AUA Center for Responsible Mining’s analysis of mineral exploration licenses in the Syunik province shows that 11 out of 19 of these licenses valid at the end of 2015 overlapped partially or almost fully with territories of protected areas. This is an unconscionable practice, yet again portraying a disregard toward environmental protection including the region’s wealth of biodiversity. The policy of allowing such exploration activities should be reviewed.
There are fifteen or so other areas of mining policy, legislation, and practice in need of review and improvement. For instance, one major gap is the fact that Armenia does not have a mining policy and strategy. This was pointed out by the World Bank 2016 report. The new government should embrace this policy process wholeheartedly. It should also ensure that it is an open process with engagement of many stakeholders. Policy cannot be crafted behind closed doors with only a selective group of stakeholders. The World Bank has devoted funds to the Armenian government to carry out this critical process. Armenia should make a success of this.
There are a few positive trends started under the previous government that should be built on to ensure their success. Armenia’s bid to join the Extractive Industries Transparency Initiative (EITI), if implemented properly, gives Armenia strong tools for ensuring financial transparency of the sector. It also creates a platform of multi-stakeholder governance, which will enable very important new institutional developments in governance.
Also, the 2016-17 revisions of the mine waste provisions of the Mining Code significantly improved Armenia’s legislation, giving new governance tools such as mine waste management plans, mine closure plans, and financial guarantees for implementing them. Clearly there are major human and institutional gaps in implementing these and there is room for improvement. But these are solid reforms in the right direction. Government should be vigilant to ensure that these tools are used and implemented effectively.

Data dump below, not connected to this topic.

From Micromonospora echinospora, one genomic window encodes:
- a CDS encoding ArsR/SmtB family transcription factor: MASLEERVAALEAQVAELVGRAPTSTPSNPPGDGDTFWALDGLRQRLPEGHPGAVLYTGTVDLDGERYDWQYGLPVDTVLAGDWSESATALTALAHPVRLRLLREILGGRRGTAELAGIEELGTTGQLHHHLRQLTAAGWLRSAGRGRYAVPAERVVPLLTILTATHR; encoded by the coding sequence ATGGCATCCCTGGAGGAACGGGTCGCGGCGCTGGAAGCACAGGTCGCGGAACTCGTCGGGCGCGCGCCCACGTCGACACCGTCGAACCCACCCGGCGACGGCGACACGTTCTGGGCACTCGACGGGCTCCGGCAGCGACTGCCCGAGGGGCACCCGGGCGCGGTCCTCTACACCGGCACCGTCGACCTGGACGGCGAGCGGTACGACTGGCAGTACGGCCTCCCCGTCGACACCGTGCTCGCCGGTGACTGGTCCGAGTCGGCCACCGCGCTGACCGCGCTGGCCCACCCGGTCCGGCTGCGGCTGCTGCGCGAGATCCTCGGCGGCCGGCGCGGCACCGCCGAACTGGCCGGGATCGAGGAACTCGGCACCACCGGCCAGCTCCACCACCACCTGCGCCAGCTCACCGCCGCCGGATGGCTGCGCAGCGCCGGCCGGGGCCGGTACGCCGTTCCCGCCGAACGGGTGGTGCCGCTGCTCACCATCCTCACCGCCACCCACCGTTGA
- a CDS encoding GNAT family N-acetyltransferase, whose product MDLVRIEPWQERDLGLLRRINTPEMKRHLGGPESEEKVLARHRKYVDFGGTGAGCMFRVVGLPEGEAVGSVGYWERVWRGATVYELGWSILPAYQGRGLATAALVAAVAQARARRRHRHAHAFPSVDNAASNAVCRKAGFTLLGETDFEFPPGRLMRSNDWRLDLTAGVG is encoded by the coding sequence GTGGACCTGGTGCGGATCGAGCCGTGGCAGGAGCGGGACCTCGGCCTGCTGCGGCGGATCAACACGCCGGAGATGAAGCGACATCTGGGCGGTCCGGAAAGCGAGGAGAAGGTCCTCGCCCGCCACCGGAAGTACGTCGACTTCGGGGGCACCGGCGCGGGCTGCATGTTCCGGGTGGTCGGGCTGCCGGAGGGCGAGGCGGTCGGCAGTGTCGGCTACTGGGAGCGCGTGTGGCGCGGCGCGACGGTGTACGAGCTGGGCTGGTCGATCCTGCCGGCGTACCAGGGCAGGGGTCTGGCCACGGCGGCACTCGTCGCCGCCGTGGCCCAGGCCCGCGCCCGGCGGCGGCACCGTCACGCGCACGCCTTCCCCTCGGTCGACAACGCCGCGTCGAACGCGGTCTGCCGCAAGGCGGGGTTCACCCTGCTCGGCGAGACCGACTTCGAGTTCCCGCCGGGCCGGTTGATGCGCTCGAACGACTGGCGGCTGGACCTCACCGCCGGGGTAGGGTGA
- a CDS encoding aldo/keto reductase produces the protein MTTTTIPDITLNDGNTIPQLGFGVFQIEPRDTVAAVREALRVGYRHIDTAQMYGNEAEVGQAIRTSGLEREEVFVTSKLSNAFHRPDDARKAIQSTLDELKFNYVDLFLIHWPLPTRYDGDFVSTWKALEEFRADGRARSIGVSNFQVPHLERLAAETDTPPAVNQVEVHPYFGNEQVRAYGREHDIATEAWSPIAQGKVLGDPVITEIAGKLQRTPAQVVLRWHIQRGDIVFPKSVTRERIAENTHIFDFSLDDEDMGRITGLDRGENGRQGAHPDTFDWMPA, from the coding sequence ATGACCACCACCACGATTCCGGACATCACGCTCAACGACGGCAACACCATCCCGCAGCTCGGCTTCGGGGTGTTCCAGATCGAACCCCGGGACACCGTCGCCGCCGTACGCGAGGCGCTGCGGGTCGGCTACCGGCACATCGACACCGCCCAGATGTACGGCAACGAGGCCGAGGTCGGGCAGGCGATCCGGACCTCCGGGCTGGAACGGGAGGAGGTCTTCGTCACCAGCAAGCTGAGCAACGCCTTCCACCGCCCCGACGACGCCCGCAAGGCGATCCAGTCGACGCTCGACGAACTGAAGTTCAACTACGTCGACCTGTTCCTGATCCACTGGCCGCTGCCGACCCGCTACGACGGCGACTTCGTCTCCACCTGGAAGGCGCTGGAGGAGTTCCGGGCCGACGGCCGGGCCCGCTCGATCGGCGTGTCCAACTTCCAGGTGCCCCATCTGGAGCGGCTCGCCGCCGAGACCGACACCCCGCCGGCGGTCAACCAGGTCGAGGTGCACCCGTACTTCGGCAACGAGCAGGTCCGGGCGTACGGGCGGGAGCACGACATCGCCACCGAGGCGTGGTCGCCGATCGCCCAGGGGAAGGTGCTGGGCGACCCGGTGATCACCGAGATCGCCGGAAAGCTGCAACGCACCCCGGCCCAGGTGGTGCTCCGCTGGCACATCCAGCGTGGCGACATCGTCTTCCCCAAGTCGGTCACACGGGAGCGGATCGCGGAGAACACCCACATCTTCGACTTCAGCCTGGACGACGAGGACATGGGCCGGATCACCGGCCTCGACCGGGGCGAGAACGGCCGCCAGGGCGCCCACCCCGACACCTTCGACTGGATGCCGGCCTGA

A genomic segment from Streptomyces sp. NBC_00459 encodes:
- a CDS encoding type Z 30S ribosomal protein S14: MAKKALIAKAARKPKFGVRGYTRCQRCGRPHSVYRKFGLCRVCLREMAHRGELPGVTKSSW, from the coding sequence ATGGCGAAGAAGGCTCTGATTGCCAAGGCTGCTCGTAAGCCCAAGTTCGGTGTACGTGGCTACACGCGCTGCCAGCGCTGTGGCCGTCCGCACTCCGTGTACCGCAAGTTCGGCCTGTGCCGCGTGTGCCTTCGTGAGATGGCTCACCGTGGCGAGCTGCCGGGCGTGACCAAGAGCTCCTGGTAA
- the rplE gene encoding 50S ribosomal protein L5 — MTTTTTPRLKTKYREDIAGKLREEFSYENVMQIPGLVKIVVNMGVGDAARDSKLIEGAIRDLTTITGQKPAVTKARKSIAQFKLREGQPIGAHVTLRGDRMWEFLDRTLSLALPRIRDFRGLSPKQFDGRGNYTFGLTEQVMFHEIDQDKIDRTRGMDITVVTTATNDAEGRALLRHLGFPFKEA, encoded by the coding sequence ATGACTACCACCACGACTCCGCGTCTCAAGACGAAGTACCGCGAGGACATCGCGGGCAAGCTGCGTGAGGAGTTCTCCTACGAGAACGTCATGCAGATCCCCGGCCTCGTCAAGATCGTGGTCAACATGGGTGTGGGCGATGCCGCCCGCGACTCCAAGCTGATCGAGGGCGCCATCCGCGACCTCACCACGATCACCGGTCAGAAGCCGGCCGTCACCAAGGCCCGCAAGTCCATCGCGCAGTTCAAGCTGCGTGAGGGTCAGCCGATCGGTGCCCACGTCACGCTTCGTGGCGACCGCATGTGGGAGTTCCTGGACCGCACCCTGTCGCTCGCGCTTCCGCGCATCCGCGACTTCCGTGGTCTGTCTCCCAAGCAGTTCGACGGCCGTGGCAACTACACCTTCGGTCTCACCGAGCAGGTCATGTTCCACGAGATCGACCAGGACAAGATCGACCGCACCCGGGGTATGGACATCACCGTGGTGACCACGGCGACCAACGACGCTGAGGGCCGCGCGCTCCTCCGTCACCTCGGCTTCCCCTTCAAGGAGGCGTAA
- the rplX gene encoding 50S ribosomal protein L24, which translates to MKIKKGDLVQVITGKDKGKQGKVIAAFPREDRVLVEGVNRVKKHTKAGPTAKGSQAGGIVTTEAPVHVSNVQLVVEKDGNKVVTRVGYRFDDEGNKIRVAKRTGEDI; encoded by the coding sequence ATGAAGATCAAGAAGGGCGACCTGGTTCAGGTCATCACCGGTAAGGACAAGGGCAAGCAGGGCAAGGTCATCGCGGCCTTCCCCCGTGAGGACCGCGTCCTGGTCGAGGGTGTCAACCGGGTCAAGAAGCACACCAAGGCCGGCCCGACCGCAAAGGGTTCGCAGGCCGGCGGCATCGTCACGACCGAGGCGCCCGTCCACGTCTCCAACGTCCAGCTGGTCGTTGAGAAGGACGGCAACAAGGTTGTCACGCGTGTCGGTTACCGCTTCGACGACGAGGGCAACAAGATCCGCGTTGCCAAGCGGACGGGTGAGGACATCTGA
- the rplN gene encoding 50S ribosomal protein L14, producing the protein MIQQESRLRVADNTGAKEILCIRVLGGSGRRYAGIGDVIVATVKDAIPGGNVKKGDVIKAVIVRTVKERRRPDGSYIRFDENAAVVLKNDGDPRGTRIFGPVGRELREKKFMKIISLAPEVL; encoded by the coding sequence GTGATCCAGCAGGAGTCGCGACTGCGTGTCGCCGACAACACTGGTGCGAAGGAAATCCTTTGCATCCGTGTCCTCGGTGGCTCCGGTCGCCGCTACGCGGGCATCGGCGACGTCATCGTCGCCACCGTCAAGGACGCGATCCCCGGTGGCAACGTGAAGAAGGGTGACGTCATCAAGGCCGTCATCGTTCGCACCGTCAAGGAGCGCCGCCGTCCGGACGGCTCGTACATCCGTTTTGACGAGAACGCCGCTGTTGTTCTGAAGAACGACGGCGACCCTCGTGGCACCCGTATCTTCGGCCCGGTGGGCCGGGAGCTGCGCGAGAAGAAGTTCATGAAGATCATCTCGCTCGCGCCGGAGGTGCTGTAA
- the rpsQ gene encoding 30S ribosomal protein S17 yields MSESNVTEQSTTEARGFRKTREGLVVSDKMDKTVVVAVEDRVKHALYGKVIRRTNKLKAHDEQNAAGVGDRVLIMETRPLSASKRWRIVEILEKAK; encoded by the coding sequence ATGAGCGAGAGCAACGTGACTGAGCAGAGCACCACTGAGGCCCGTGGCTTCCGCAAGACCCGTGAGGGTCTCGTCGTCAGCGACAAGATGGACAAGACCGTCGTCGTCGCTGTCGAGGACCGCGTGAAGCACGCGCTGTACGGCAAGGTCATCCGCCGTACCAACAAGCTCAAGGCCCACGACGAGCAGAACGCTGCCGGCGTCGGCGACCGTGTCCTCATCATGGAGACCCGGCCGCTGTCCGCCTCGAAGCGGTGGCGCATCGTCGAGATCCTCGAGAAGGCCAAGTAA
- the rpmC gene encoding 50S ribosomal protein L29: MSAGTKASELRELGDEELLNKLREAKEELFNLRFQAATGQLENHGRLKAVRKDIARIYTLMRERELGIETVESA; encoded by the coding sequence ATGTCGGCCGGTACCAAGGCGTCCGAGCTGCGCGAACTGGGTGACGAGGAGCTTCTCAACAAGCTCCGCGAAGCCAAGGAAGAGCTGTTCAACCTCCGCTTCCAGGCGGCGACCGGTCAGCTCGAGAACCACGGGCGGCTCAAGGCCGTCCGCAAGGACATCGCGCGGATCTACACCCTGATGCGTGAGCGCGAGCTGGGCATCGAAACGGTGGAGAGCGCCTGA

This article should be considered as a welcome note to the new government that has taken on the mandate of reforming the country’s governance in all sectors. The mining sector offers many lessons in governance failure. We should tackle the failures head on, in the same breath addressing the immediate crises as well as long-term reforms. The biggest lesson is that adequate governance requires a commitment to all public policy goals: healthy people, healthy society, healthy environment, and healthy economy. Achieving such governance reform quickly may sound implausible but Armenia has already achieved many successes that seemed implausible.